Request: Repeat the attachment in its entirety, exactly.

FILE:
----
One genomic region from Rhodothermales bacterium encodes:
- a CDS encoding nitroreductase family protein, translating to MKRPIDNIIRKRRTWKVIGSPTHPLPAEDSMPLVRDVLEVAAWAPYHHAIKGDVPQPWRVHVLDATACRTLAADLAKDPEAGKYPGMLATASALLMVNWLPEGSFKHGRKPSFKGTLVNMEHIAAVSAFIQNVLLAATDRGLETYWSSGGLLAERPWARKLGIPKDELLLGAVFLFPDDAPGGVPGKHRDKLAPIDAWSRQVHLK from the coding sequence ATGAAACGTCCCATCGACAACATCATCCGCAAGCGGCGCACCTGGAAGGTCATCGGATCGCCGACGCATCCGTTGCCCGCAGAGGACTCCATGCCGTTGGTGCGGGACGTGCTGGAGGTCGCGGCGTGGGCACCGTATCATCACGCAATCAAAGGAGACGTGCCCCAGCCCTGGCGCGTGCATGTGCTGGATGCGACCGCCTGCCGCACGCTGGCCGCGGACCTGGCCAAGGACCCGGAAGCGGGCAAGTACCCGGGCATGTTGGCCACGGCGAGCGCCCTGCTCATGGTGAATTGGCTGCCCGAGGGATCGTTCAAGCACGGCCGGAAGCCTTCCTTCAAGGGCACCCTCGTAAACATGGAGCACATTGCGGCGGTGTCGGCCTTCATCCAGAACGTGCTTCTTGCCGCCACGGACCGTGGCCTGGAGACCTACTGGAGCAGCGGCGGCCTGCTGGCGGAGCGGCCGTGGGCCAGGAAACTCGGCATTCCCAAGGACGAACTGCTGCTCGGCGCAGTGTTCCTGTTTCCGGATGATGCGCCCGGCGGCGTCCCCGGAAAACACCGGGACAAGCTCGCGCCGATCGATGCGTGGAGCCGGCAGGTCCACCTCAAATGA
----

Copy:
One genomic region from Rhodothermales bacterium encodes:
- a CDS encoding nitroreductase family protein, translating to MKRPIDNIIRKRRTWKVIGSPTHPLPAEDSMPLVRDVLEVAAWAPYHHAIKGDVPQPWRVHVLDATACRTLAADLAKDPEAGKYPGMLATASALLMVNWLPEGSFKHGRKPSFKGTLVNMEHIAAVSAFIQNVLLAATDRGLETYWSSGGLLAERPWARKLGIPKDELLLGAVFLFPDDAPGGVPGKHRDKLAPIDAWSRQVHLK from the coding sequence ATGAAACGTCCCATCGACAACATCATCCGCAAGCGGCGCACCTGGAAGGTCATCGGATCGCCGACGCATCCGTTGCCCGCAGAGGACTCCATGCCGTTGGTGCGGGACGTGCTGGAGGTCGCGGCGTGGGCACCGTATCATCACGCAATCAAAGGAGACGTGCCCCAGCCCTGGCGCGTGCATGTGCTGGATGCGACCGCCTGCCGCACGCTGGCCGCGGACCTGGCCAAGGACCCGGAAGCGGGCAAGTACCCGGGCATGTTGGCCACGGCGAGCGCCCTGCTCATGGTGAATTGGCTGCCCGAGGGATCGTTCAAGCACGGCCGGAAGCCTTCCTTCAAGGGCACCCTCGTAAACATGGAGCACATTGCGGCGGTGTCGGCCTTCATCCAGAACGTGCTTCTTGCCGCCACGGACCGTGGCCTGGAGACCTACTGGAGCAGCGGCGGCCTGCTGGCGGAGCGGCCGTGGGCCAGGAAACTCGGCATTCCCAAGGACGAACTGCTGCTCGGCGCAGTGTTCCTGTTTCCGGATGATGCGCCCGGCGGCGTCCCCGGAAAACACCGGGACAAGCTCGCGCCGATCGATGCGTGGAGCCGGCAGGTCCACCTCAAATGA